United States District Court, W.D. Tennessee, Western Division
ORDER PARTIALLY DISMISSING COMPLAINT AND DIRECTING
THAT PROCESS BE ISSUED AND SERVED ON DEFENDANTS JONES AND
THOMAS ANDERSON CHIEF UNITED STATES DISTRICT JUDGE.
August 5, 2016, Plaintiff Caleb Anderson Taylor, an inmate at
the Northwest Correctional Complex (“NWCX”) in
Tiptonville, Tennessee, filed pro se a Complaint
under 42 U.S.C. § 1983 accompanied by a motion for leave
to proceed in forma pauperis. On August 10, 2016,
the Court granted Taylor leave to proceed in forma
pauperis and assessed the civil filing fee pursuant to
the Prison Litigation Reform Act, 28 U.S.C. §§
1915(a)-(b). Taylor's claims arise from his imprisonment
at West Tennessee State Penitentiary (“WTSP”) in
Henning, Tennessee, making venue proper in this District. The
Clerk shall record Defendants in this case as WTSP Officer
Markus Jones, WTSP Sergeant Billy Washington, and the
Tennessee Department of Correction (“TDOC”).
alleges that on September 11, 2015, he was in protective
custody at WTSP and housed in a cell without working cameras.
(Compl. at 3.) In response to some unspecified form of
mistreatment or conflict, Taylor decided to pack up his
property and advised Officer Matthew Smith, who is not a
party to this action, that he was refusing his cell
assignment pursuant to TDOC policy. (Id.) Officer
Smith called Defendants Jones and Washington and requested
that they remove Taylor to segregation. (Id.) Taylor
alleges that when Jones and Washington arrived, Taylor
insisted on exercising his right to refuse his cell
assignment. (Id.) Jones responded by telling Taylor
that Taylor could either go back to his assigned cell or
Jones would use force to return Taylor to his cell.
(Id.) Jones proceeded to put Taylor back in his cell
Jones returned Taylor to the cell, Taylor kicked the cell
sink off the wall and broke the cell window. (Id.)
Jones and Washington were called away in the mean time to
handle a fight between other inmates. (Id. at 4.)
When Jones and Washington returned to Taylor's cell, they
told Taylor to sit at his desk and then opened the door to
the cell. (Id.) Jones and Washington then commanded
Taylor to get up. (Id.) Taylor slowly stood up and
raised his hands with both palms up to indicate to Jones and
Washington that he did not have a weapon. (Id.) When
Taylor told Jones and Washington that he did not want any
problems, Jones allegedly responded, “Shut the fuck up
and put your hands behind your back.” (Id.)
then moved one of his hands behind his back at which point
Jones and Washington rushed toward Taylor, grabbed
Taylor's other arm, and slammed Taylor's head into
the wall several times while stating, “Did we not tell
you to shut the fuck up and chill out?” (Id.)
Taylor further alleges that he moved his free hand to shield
his head as both Jones and Washington slammed his head into
the desk. (Id.) According to the Complaint, Jones
pulled Taylor's arm over his head in such a way that
Jones fractured Taylor's humerus. (Id., see
also Clinical Restrictions, ECF No. 1-3 at 3.) Taylor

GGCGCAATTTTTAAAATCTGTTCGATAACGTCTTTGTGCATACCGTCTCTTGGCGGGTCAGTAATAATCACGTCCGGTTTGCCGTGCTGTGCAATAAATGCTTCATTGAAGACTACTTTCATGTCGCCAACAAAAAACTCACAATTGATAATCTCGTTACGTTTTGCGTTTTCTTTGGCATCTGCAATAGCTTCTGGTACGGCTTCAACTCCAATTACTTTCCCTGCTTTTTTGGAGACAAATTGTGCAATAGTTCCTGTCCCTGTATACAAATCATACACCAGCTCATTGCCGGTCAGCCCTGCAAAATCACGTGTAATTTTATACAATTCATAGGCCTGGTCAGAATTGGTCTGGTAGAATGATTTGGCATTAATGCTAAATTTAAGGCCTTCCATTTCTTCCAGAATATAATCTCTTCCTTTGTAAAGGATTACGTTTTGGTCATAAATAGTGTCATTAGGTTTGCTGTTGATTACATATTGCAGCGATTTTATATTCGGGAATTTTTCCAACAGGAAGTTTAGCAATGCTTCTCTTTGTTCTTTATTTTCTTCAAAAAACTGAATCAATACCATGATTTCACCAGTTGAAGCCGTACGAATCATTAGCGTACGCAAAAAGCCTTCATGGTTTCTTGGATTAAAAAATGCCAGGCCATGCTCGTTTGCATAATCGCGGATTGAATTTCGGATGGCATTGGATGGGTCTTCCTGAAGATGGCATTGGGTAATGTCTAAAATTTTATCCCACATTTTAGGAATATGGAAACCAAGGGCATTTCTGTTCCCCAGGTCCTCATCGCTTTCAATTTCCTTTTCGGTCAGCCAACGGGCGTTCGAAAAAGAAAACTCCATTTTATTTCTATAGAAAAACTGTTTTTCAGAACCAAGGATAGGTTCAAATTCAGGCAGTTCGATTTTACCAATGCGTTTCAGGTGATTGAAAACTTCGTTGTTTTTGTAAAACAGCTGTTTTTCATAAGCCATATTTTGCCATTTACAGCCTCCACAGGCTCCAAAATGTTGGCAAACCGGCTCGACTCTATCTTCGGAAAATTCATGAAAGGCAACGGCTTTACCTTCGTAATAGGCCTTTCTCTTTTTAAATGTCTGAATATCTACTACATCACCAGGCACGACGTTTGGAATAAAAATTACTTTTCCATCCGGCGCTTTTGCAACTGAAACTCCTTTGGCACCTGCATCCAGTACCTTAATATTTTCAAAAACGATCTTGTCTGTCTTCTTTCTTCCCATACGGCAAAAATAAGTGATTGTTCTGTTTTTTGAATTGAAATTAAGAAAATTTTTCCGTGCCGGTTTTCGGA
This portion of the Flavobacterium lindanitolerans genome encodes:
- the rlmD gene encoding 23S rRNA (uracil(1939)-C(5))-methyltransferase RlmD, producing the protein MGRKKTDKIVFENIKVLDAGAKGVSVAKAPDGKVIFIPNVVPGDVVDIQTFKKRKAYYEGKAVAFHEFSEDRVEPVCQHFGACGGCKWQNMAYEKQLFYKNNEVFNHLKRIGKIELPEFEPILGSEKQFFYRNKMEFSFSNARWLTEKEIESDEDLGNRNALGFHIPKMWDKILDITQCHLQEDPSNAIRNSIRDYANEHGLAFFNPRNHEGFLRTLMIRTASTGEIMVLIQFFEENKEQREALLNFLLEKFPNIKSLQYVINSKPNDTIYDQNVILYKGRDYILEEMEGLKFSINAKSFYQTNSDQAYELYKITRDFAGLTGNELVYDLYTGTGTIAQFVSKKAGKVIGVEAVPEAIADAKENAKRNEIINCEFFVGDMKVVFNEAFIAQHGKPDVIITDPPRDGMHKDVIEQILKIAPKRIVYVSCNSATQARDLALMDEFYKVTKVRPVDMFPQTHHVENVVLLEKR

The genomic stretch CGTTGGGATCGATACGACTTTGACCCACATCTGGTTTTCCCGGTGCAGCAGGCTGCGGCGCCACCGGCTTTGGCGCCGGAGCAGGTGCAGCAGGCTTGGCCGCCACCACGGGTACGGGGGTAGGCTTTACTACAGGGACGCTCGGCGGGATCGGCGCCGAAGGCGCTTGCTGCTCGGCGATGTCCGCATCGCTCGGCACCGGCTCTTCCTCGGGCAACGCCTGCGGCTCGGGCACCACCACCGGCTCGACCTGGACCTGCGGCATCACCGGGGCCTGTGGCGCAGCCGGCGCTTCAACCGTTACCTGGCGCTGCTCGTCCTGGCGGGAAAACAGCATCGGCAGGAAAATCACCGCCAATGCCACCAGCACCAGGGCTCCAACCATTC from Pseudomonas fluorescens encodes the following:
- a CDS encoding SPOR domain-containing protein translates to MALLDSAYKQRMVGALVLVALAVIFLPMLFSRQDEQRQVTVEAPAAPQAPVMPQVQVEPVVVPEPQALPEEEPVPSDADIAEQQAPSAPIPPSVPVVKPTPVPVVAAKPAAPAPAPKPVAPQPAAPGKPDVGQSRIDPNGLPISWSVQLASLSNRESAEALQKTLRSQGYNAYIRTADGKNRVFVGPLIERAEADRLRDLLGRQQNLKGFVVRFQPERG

claims that he required surgery to correct the fracture but
had his request for treatment at the Lois M. DeBerry Special
Needs Facility denied. (Id. at 4-5, see
also Inmate Inquiry dated Mar. 7, 2016, ECF No. 1-2 at 4
& Grievance No. 2016-4, ECF NO. 1-4 at 19-24.)
alleges that he attempted to file grievances against Jones
and Washington but was unable to file them for some
unexplained reason. (Id. at 5.) Taylor states that
he has suffered from mental health issues all his life.
(Id.) Taylor is suing Jones and Washington for
violations of his mental health rights and assault on a
mentally ill inmate. (Id.) Taylor seeks compensatory
damages or, in the alternative, a reduction of his sentence.
(Id. at 6.)
Court is required to screen prisoner complaints and to
dismiss any complaint, or any portion thereof, if the
(1) is frivolous, malicious, or fails to state a claim upon
which relief may be granted; or
(2) seeks monetary relief from a defendant who is immune from
28 U.S.C. § 1915A(b); see also 28 U.S.C. §
assessing whether the Complaint in this case states a claim
on which relief may be granted, the Court applies the Federal
Rule of Civil Procedure 12(b)(6) pleadings standards
announced in Ashcroft v. Iqbal, 556 U.S. 662, 677-79
(2009) and Bell Atlantic Corp. v. Twombly, 550 U.S.
544, 555-57 (2007). Hill v. Lappin, 630 F.3d 468,
470-71 (6th Cir. 2010). The Court accepts the Complaint's
“well-pleaded” factual allegations as true and
then determines whether the allegations “plausibly
suggest an entitlement to relief.'” Williams v.
Curtin, 631 F.3d 380, 383 (6th Cir. 2011) (quoting
Iqbal, 556 U.S. at 681). Conclusory allegations
“are not entitled to the assumption of truth, ”
and legal conclusions “must be supported by factual
allegations.” Iqbal, 556 U.S. at 679.
Ultimately, a complaint need only contain “a short and
plain statement of the claim showing that the pleader is
entitled to relief.” Fed.R.Civ.P. 8(a)(2). Rule 8(a)(2)
nevertheless requires factual allegations to make a
“showing, rather than a blanket assertion, of
entitlement to relief.” Twombly, 550 U.S. at 555 n.3.
se complaints are to be held ‘to less stringent
standards than formal pleadings drafted by lawyers, ' and
should therefore be liberally construed.”
Williams, 631 F.3d at 383 (quoting Martin v.
Overton, 391 F.3d 710, 712 (6th Cir. 2004)). Even so,
pro se litigants and prisoners are not exempt from
the requirements of the Federal Rules of Civil Procedure.
Wells v. Brown, 891 F.2d 591, 594 (6th Cir. 1989).
And district courts are not required “to ferret out the
strongest cause of action on behalf of pro se
litigants.” Young Bok Song v. Gipson, 423 F.
App'x 506, 510 (6th Cir. 2011). In the final ...